Why Investor Interest Rates Are On The Decline
Almost 30 years ago, the volatility of the Australia property market after the “minor” crash of 1987 was a minefield for investors with a small stake to see their portfolio. Wavering interest rates and temperamental banks offered no stability to would-be investors looking to borrow and as a result the rates they were being charged was almost 0.25 of a percent higher than owner-occupiers.
Fast forward to the now, and new investors are finding themselves in a similar situation. Lending is fierce and the competition is just as cut-throat in the investor marketplace. There are new products arriving on the investment stage from new lenders competing for a very finite amount of investor interest.
Now is a good time invest. The market is gradually stabilising and Australia has for the most part weathered much of the economic storm that has raged overseas over the last decade. Lenders are offering competitive rates to first-time investors and there is plenty of money to be made for those with the patience to wait it out.
Last year, the banks began charging investors comparable interest rates to those in play 25 years ago. It cleaved the market down the middle as many investors felt the discrepancy between rates (for owner-occupier) was unreasonable.
Interestingly, banks have decreased that interest gap, and several lenders are now offering the same rates to first-time investors and new owner-occupiers. This change in fortunes for the investor only affects new applications, meaning that any existing loans taken out last year do not come under this scheme, a fact that could equate to several thousands of dollars in “extra repayments” for those who have taken out significant loans.
What the banks, the public, the politicians – in short what everybody doesn’t want, is a repeat of the housing bubble bursting with the volatility it did back in 2008. Toxic assets, as they became known, were particularly ‘infectious’ in the US market with abandoned properties simply left to rot because their owners could not afford the loans are a timely reminder of the responsibility lending institutions need to be held to account for.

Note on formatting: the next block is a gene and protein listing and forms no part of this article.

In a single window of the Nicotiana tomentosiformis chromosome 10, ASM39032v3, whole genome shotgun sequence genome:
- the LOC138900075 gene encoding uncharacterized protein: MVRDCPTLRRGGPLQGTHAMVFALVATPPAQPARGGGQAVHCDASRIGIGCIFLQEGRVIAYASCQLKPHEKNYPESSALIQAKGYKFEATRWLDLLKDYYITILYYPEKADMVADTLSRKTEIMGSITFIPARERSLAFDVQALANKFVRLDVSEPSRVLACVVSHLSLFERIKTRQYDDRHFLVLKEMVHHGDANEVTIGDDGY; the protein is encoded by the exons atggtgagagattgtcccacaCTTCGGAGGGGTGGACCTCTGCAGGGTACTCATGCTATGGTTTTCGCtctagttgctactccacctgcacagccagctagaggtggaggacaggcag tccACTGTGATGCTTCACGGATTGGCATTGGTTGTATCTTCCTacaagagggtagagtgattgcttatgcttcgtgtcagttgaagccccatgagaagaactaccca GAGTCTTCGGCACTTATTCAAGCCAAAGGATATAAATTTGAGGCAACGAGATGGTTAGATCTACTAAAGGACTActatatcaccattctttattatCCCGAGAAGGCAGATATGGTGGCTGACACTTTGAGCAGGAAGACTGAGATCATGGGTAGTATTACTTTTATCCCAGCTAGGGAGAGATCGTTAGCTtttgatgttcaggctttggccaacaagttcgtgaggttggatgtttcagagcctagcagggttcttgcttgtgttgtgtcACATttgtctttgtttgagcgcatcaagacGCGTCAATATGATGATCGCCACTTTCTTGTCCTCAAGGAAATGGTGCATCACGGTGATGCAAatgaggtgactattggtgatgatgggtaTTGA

While these “toxic assets” did not permeate the Australian market as heavily as the US market, it offered up a cautionary tale to Australian lenders who have taken steps to prevent a bursting of the housing bubble on our shores by capping the annual growth for property investment at 10%.
Lenders like ING Direct and AMP are offering new investors interest rates of 3.99% with 20% deposits or a requirement for ¾ of a million dollars or more (respectively)
Macquarie recently cut their three-year rate down to 4.09%.
Perhaps this is vindication that the banks are not viewing investor lending as the risky exercise they once did and these olive branch-interest rates are a means to encourage more investment from individuals and companies who play the market to prevent it from going stale.
In any case, lack of investment is what stymies a property market and the last thing the Reserve Bank wants is a sluggish downturn in the property market.
One can almost picture all the balls in the air with the juggler being the Australian property market.
The tightening of loan regulations for investors has reduced the amount of defaults, which is encouraging to banks and this has left the competition fierce among investors fighting to gain a foothold in an expanding property market that does not show any signs of slowing any time soon.
Sensibly, all new loans and investors undergo a “stress test” to ensure that in the off-chance interest rates rise to 7 percent, customers can cope with such an increase from where the current rates are. But changing the afore-mentioned standards has certainly reduced the risk of the overall lending profile.
But as the banks are starting to realise, it is not the amount of loans that are approved that is the issue, but the quality of the loans that are given out. These new systems around the checks and balances for products available to investors in 2016 seem to be on the money in terms of holding everyone accountable.